The hurdles were many – a historic building comes with a host of legal restrictions, no plumbing, outdated wiring, no HVAC and no refrigeration. The kitchen had to be installed (partly by crane) on the second floor. And no hood or ventilation was allowed either.
None of this deterred Chaney.
“That means we’re cooking locally sourced vegetables and baking pastries in convection ovens,” says Chaney. “No smoke. No flame. No grease.”
Here’s what to expect at Hester General Store in Dacusville
The Hester General Store was completed and opened on December 16 with pies, cakes, breads, cookies, pastries, vegan and gluten-free foods, poached eggs and savory and sweet fruit parfaits for breakfast, cereal and bean bowls for lunch, as well as perishable and non-perishable food items, including ground beef and pork.
In the spring, foodies will focus on picnics and do-it-yourself snack boards.
Most will be provided by local farms. Greenville artisans and entrepreneurs will be represented, including Naked Pasta as well as greeting card company Ink Meets Paper—a queer, female-owned company that prints its own paper. Chaney says she’s committed to uplifting others, whether it’s her 15 employees or other local businesses, especially those owned by women and mothers and those in the LGBT community.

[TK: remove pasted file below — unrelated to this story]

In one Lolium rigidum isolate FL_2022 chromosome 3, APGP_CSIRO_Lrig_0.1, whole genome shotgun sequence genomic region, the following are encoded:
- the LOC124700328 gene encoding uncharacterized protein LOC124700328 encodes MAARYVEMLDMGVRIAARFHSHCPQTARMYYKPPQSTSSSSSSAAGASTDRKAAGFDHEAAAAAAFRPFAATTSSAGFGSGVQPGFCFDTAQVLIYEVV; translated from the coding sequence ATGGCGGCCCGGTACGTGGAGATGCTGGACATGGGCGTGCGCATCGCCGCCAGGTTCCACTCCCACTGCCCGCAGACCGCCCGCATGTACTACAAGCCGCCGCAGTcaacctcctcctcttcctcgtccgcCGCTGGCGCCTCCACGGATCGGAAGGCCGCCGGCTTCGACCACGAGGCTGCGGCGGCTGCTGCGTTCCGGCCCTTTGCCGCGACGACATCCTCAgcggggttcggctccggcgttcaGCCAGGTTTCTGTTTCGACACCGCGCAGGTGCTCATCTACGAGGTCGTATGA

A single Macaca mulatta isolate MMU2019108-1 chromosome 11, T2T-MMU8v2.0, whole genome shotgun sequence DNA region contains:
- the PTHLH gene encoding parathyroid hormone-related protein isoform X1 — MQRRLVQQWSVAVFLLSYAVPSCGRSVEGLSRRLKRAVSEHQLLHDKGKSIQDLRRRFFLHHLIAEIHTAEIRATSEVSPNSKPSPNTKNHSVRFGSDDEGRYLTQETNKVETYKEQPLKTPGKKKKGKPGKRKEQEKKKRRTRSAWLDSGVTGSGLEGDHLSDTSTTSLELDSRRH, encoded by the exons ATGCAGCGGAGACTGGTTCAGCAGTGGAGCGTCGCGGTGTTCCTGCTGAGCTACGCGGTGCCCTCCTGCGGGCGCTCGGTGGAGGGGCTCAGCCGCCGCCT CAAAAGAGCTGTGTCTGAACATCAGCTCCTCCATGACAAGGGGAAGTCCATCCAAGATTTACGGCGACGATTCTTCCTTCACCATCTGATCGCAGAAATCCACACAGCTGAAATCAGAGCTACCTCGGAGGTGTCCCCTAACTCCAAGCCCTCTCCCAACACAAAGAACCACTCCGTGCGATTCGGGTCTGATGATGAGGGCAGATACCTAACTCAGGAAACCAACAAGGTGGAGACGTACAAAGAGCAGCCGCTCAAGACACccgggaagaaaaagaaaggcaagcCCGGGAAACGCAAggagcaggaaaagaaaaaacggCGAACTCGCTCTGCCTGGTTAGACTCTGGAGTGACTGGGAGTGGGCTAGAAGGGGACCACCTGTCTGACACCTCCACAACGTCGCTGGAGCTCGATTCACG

“My vision is that Hester General Store helps people create magical moments. I think about people’s traditions. Whose pie or cake is on the birthday table? If you can connect with people through their food, you have a customer for life,” says Chaney. “I’m putting out things that people like and want.”
The Hester General Store will be open from 7am to 7pm seven days a week.